The irony in all these measures in the middle of an energy crisis lies in the fact that Albania had the possibility to diversify energy production years prior, instead of giving energy saving lessons that everyone already applies it in their home (not always willingly). Until now, we just have strategies, plans and projects on paper.

No one is saying that we would have been completely immune to this global crisis, but some measures could have served as buffer.

More than 95 per cent of production is based on hydro, making it difficult to produce energy with no rain. Albania has approved since 2017 the law for renewable resources, but it hasn’t made much of a difference. Business have pointed out some problems that limit the real effect this law can have. Now, the government has decided to change the law in an attempt to make it more helpful for consumers who have the right to install a capacity of 500 kwp.

Collecting hundreds of millions and distributing far less

After a smooth summer when the government was turned into a group of bloggers promoting tourism, in September the second package of help for the crisis was presented. The total effect of the measures for this year as a stimulus for consumption was 6.1 billion ALL (52 million euros). Comparing the benefit the government has had in taxes linked with the price increase in general, the distribution to minimize the crisis effect is quite modest. Official data show that the total budget income for January-August 2022 was around 376 billion ALL or 100.4% of the 8-month plan. Compared to a year ago, the increase is 51.6 billion lek (430 million euros) or 15.9% more.

But who are the categories who will benefit from the second package? The government decided to index salaries and pensions. This indexation is at 6 percent. Also, there was a 7 per cent increase for the salaries in the public sector for categories such as police and prison staff. Also, the minimal wage was increased again, reaching now 34,000 ALL (293 euro). Farmers will be supported with a fund dedicated to oil used by the agriculture sector and some measures to increase wheat production.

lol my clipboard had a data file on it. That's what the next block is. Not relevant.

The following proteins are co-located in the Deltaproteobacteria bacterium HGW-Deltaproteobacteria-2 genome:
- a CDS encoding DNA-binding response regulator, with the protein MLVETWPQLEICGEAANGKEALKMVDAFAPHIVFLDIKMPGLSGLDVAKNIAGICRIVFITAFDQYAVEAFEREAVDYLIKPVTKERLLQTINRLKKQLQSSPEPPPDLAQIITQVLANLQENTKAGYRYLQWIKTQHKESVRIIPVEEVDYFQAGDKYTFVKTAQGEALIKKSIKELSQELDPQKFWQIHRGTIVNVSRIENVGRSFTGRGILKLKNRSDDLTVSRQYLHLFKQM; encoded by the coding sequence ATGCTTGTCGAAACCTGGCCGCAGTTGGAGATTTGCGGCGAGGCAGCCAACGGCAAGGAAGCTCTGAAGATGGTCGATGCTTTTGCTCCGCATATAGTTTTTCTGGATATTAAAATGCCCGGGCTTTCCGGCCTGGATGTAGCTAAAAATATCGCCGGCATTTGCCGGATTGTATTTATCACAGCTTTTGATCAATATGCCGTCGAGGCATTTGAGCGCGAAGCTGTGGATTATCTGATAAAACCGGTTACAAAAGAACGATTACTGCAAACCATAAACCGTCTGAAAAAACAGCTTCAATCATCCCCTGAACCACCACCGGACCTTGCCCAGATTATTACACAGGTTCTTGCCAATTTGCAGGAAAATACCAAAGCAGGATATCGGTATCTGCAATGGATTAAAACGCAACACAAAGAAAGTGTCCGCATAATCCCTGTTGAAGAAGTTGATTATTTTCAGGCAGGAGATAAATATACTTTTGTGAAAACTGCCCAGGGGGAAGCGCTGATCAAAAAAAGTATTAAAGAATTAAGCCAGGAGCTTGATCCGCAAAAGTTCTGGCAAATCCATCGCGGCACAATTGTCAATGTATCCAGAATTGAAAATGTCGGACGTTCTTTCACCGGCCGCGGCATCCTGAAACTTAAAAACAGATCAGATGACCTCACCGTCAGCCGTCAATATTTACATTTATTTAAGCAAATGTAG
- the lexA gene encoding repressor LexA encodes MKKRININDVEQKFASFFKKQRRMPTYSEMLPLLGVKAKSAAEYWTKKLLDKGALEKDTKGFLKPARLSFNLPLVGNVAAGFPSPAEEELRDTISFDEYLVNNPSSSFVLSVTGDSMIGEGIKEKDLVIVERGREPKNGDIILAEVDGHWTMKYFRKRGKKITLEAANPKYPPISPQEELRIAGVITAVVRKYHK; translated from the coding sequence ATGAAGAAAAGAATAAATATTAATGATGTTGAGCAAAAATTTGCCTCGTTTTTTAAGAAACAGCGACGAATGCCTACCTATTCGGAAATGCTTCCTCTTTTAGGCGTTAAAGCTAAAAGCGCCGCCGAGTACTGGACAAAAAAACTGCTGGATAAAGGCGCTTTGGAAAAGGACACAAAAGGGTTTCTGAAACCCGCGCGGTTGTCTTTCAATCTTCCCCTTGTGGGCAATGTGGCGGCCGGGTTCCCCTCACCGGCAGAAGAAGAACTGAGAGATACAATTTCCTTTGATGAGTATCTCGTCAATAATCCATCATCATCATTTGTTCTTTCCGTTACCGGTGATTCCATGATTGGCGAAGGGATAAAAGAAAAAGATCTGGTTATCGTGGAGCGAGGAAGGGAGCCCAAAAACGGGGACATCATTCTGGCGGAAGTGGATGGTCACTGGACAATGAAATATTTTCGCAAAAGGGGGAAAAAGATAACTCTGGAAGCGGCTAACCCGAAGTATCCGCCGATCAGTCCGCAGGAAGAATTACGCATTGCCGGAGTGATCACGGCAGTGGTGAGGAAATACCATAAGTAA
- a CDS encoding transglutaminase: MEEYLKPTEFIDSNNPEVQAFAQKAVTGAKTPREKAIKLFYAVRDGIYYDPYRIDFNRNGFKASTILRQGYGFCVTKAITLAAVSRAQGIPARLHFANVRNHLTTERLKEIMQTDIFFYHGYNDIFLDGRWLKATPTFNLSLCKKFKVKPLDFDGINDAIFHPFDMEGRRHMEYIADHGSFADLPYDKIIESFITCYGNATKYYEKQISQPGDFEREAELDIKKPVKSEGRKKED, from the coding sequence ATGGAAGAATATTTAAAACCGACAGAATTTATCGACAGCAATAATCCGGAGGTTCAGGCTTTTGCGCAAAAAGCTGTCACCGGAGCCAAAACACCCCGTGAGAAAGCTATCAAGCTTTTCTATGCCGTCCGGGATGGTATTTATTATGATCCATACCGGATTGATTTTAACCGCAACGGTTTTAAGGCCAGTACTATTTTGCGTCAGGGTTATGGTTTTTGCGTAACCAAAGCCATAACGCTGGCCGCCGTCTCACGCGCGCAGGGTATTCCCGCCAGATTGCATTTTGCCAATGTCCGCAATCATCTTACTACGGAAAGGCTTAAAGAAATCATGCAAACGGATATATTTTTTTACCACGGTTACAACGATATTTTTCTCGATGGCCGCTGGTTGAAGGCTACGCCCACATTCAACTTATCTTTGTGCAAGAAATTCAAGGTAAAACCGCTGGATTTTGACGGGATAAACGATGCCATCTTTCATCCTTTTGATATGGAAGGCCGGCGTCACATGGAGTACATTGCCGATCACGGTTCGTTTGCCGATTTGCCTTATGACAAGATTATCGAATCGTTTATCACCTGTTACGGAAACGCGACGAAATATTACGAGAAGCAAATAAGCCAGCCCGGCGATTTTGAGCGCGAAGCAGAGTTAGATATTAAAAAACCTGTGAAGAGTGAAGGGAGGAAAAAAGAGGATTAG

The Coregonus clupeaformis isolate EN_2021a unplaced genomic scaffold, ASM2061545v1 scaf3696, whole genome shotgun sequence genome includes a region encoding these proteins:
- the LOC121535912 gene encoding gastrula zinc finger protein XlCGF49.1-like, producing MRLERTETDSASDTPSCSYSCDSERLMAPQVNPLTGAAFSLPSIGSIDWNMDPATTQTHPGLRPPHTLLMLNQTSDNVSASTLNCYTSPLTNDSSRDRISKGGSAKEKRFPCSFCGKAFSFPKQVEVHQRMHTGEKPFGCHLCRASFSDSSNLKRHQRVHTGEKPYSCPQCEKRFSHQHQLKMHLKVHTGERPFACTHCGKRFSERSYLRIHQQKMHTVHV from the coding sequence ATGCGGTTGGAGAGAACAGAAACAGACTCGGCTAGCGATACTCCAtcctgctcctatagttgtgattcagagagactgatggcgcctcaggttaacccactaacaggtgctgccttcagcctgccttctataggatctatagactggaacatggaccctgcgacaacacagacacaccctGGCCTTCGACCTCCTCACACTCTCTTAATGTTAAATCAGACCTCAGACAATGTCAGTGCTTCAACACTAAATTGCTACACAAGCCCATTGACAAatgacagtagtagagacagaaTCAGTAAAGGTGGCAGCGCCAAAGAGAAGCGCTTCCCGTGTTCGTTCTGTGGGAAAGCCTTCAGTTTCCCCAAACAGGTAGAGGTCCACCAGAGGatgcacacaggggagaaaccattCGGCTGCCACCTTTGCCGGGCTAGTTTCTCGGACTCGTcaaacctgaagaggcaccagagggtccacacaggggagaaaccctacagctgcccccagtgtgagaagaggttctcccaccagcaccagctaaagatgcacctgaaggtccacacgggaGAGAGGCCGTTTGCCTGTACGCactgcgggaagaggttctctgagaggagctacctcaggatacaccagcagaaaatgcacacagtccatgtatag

Beyond the measures taken, some of which will continue to have effects after this year, economists think that the second package of help is not enough. Certain vulnerable categories such as pensioners may face a harsh winter since the living cost has been quite unaffordable.

A winter of guessing… for worse

The warning is clear. We have in front of us a very difficult winter and next year will be more challenging than 2022. The problem lies in the fact that no one can say for sure today how much worse it can go and the real impact on citizens. So, we can only guess how bad it will be at the moment.

However, one thing is certain, as the cycle of the crisis gets harder, the government's ability to buffer it is limited. The decisions could be very tough and quite painful in order to keep things on track. The destructive consequences that started with the pandemic, followed by the crisis of raw materials, energy, and the Russia-Ukraine war has made it very clear for every country that conformism is not a luxury we have anymore. Therefore, we need responsible governments that make difficult decisions in good days, but they also think about the bad ones.

In this way, when they face situations like the one we’re living today, they can offer a dignified care for their citizens and not last minute improvising tricks that leave citizens struggling to face the next day, week, month, and the winter ahead…


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Nertila Maho

Nertila Maho has nearly 14 years covering economic issues as a journalist in Albania. In the last 4 years she has been working for Monitor, the only economic Magazine in Albania. Her previous experiences include 8 years at the daily Panorama, the biggest newspaper in the country and two years at television. She holds a Bachelor degree in Journalism and a Master in Marketing (Nebraska Program) at the Faculty of Economy, University of Tirana. She has been active on publishing articles about different sectors like tourism, energy, insurance market, finance etc.